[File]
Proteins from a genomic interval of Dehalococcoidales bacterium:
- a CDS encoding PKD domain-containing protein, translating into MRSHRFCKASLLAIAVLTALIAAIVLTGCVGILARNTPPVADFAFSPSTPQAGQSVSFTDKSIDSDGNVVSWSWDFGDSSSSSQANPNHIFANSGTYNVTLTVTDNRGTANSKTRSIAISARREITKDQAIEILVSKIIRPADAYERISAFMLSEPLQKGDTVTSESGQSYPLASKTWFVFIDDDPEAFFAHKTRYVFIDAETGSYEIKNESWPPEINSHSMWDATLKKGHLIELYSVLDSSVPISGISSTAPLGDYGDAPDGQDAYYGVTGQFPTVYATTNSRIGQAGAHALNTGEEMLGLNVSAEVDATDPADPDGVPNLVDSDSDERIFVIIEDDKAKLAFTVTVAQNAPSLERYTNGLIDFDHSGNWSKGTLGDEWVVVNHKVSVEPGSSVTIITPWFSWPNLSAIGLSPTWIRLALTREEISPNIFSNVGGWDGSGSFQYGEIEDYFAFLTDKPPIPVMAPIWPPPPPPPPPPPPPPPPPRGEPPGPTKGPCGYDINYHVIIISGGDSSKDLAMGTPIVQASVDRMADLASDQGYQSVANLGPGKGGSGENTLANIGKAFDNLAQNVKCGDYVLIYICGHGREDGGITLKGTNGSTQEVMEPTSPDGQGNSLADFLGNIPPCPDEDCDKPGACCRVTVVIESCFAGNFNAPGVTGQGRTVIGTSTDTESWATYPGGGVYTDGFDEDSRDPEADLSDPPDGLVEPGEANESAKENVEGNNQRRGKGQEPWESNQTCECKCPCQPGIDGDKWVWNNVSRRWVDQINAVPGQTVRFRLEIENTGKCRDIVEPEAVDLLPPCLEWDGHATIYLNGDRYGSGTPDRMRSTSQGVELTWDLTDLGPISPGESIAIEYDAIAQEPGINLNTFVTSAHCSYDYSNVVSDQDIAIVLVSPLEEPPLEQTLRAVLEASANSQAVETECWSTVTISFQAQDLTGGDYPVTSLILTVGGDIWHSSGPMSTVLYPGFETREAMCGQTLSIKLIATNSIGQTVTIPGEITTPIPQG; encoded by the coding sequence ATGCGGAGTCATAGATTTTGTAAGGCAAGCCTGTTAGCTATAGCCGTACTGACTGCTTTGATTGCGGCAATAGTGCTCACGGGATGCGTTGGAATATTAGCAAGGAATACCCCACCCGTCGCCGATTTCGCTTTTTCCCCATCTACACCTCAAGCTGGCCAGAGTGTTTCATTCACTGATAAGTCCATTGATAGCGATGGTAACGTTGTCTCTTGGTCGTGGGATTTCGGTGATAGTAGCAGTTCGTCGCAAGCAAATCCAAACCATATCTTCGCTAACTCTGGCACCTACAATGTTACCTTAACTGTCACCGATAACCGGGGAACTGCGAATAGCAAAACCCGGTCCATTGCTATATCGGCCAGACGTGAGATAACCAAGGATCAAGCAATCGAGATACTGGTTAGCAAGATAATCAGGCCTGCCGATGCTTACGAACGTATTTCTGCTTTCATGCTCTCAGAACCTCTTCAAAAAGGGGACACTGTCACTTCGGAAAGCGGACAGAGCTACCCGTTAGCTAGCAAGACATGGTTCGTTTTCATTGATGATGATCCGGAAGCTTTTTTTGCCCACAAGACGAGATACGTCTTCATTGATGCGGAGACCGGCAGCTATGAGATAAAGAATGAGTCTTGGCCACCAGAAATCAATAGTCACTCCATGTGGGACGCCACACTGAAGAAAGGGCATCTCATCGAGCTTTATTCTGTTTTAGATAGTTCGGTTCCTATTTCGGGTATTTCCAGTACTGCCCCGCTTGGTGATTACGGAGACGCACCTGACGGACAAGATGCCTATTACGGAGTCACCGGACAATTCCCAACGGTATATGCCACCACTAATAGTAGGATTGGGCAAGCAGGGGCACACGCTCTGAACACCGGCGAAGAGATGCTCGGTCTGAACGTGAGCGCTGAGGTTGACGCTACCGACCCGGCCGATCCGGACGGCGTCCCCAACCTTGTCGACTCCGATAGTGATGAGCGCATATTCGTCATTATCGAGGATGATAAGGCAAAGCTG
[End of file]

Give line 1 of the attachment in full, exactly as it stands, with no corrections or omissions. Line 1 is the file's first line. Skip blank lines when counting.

Proteins from a genomic interval of Dehalococcoidales bacterium: